When it comes to finding the man of your dreams, ladies, it's best to leave a little to the imagination.
The leftist indoctrination of our youth continues unchecked.
Ideas on how to make a French connection.
True leadership requires humility, a willingness to listen, to admit that others might know more about a given area or situation, to acknowledge that one might actually be wrong on occasion.
Nose hair is one. Constantly searching for a restroom is another.
My take on real-life questions.
Team has made marked improvement but needs to take the next step toward being great.
To be honest, the Christmas season doesn't always live up to its hype.
For one, don't make eye contact with kiosk attendants.
It's never too late to create a fascinating, informative letter or email portraying immediate family members in ways that are both flattering and largely fictional.
Here are a few of my better deeds from the past year.
There may actually be some good things about having an HOA.
I have mixed emotions about neighborhood homeowners' associations, or HOAs. I don't really want anybody telling me what I can and can't do with my own property. On the other hand, I definitely want someone telling my neighbors what they can and can't do.
They can work well, but are mostly for more mature, motivated students.
Think we take our sports seriously in Atlanta? I'm talking about professional sports, not your 8-year-old's rec-league game. I know you take that seriously. So do all the people who watched the YouTube video of you taking it seriously.
Sports talk in Boston will burn your ears.
Got manners? Probably not when it comes to talking on your cellphone.
Trip to New York City brings new view of Yankees.
Some parents hover a little too closely over their children.
The cost of a "free" education can be a bit high.
Teachers, please consider lightening the homework load.
It's always interesting to observe how extraordinary occurrences affect otherwise rational people. And no, I'm not talking about the Falcons being in the playoffs.
I read recently that the Dalai Lama is donating $50,000 to Emory University. Really? The Dalai Lama has $50,000? Didn't he have to take a vow of poverty or something?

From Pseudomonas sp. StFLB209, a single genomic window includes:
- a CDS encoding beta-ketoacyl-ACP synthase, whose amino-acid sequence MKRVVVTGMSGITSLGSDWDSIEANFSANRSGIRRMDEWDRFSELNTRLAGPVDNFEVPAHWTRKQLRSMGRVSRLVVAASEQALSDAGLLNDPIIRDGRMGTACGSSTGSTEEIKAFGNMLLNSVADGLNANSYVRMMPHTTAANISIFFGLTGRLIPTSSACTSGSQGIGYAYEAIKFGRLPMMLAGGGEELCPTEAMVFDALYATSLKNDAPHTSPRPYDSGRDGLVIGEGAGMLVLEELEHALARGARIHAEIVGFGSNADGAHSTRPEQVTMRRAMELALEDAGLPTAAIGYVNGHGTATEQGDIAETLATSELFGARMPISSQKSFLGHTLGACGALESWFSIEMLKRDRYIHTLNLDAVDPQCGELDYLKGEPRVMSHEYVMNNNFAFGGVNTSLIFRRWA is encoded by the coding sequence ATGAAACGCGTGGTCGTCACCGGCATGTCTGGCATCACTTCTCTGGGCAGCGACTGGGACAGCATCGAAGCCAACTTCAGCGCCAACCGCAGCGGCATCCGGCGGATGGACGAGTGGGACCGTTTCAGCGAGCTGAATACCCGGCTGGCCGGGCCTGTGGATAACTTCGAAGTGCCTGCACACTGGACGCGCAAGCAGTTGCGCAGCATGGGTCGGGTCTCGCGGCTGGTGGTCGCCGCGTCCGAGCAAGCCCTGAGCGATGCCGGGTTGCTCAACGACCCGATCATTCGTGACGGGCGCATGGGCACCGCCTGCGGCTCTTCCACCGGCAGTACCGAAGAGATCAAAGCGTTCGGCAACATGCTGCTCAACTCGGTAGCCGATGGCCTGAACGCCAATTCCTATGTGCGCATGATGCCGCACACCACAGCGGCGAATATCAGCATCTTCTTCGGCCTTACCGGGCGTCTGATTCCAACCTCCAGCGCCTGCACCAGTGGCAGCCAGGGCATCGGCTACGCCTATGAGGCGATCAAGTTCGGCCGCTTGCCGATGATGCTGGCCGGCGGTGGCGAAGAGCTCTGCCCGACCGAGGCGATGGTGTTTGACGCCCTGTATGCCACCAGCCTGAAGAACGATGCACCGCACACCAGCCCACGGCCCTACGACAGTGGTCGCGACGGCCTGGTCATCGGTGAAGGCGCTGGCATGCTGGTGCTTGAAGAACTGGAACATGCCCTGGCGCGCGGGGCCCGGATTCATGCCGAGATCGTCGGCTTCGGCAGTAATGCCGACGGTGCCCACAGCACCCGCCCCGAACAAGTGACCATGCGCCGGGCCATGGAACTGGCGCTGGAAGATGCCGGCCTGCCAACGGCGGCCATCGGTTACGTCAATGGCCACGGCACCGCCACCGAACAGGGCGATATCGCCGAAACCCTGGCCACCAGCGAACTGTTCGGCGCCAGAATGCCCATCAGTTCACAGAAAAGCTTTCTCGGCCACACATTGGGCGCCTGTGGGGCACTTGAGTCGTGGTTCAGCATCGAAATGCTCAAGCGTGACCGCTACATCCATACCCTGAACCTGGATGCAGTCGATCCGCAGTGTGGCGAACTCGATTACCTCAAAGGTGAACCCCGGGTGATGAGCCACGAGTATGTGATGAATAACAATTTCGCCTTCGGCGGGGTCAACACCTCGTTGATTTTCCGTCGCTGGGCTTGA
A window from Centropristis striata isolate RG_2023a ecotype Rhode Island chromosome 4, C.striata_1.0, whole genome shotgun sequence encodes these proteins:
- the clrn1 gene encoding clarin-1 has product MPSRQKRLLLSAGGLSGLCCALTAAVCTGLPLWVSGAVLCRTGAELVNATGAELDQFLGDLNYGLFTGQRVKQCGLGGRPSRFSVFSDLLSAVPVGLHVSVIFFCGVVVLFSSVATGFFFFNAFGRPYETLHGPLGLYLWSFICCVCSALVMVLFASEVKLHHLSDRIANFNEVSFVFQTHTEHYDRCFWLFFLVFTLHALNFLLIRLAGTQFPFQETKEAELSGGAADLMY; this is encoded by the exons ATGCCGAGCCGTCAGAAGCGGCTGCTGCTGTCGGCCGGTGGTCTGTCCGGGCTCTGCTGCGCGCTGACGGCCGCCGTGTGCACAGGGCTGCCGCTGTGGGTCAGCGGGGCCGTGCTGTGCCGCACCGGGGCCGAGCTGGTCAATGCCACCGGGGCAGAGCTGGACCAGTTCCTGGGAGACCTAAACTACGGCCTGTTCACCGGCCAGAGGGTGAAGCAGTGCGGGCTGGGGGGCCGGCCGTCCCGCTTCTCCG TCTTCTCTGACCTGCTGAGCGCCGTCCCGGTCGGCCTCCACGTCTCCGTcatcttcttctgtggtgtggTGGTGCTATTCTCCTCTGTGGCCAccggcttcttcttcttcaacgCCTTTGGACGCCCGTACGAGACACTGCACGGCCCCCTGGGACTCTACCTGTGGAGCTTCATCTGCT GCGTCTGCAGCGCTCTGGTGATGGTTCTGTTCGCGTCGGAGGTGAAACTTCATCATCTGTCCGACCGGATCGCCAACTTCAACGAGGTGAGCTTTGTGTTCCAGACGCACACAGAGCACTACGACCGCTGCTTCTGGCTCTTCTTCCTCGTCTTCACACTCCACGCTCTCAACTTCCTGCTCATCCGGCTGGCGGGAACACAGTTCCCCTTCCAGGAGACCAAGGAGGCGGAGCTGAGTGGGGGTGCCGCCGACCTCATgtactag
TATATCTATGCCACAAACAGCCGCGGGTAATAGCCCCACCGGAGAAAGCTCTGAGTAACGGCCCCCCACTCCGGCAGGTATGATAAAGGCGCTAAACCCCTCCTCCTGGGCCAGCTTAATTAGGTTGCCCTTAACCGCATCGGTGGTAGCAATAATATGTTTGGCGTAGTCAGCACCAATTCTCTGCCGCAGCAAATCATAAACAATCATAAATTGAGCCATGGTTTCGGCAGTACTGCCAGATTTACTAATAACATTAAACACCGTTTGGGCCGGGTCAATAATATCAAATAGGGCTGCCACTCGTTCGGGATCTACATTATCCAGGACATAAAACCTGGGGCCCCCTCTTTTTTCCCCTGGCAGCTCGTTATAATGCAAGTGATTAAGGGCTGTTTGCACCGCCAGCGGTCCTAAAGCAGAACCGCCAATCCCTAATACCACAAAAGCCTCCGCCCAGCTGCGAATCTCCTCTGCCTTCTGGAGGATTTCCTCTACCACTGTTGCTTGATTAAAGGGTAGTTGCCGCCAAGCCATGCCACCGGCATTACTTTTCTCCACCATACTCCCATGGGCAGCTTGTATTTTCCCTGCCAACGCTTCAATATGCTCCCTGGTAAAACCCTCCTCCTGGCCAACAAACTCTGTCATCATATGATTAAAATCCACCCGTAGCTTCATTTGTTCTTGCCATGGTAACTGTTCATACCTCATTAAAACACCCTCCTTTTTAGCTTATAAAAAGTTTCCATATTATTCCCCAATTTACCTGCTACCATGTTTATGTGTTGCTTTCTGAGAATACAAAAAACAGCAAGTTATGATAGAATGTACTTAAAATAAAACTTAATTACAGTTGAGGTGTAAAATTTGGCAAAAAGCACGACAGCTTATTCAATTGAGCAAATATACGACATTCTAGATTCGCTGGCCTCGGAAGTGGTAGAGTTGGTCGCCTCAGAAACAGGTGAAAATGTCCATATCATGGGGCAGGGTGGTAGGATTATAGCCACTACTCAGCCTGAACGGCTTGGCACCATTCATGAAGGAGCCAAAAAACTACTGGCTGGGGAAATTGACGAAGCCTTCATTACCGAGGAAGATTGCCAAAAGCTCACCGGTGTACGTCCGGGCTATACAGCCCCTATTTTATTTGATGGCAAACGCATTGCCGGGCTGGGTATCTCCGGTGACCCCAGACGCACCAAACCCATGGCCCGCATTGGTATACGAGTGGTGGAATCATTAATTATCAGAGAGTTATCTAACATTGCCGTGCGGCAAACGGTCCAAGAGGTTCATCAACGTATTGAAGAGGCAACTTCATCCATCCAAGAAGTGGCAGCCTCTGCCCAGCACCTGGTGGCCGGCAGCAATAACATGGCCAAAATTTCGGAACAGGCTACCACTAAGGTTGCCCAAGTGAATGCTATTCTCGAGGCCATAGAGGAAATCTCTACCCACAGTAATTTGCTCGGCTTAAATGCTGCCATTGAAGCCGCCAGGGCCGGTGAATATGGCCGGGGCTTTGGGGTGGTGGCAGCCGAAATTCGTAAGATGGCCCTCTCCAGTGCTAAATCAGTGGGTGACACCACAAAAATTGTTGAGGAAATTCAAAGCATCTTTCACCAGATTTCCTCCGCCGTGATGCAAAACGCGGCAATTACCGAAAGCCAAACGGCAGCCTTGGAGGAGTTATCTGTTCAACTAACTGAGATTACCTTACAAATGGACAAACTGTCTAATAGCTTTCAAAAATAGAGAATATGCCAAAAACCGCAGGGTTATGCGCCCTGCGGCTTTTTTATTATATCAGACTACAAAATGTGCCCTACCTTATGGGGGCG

I have an idea. You know those folks in Washington who ran the "Cash for Clunkers" program? The ones who kept running out of money and changing the rules about which cars were actual clunkers and which were just American made?
Take a furlough day (for me), add two days off from school (for the kids) and three weeks' worth of millennial flood-induced depression, and what do you get?
Is common courtesy on the decline, as many seem to think? Personally, I'm not so sure. I never thought it was all that common to begin with.
Let's be clear: Tim Tebow is the best college football player I've ever seen. He's the best player you've ever seen, too, even if you won't admit it.
I went into college teaching partly because I didn't want to deal with what I saw as the hassles of high school teaching: the helicopter parents, the immature students, the Jonas Brothers ring-tones.
If you're wondering who's been hogging all the Earth's resources, well ... that would be me.
In honor of this weekend's Decatur Book Festival (which is still going on) I'd like to recommend some of my favorite reads. Other than this fine newspaper, I mean.
For all its success over the past three years, the Decatur Book Festival has been guilty of ignoring one large but historically underserved demographic: book lovers who are also professional wrestling fans.
The first lesson of the new school year is delivered even before classes convene, when Mom and Dad download the kids' supply lists. Call it Socialism 101. If the course had a textbook, it would be Hillary Clinton's "It Takes a Village."
"Though I speak with the tongues of men and angels, and be not green, I am nothing" (Book of Gore, 32:15).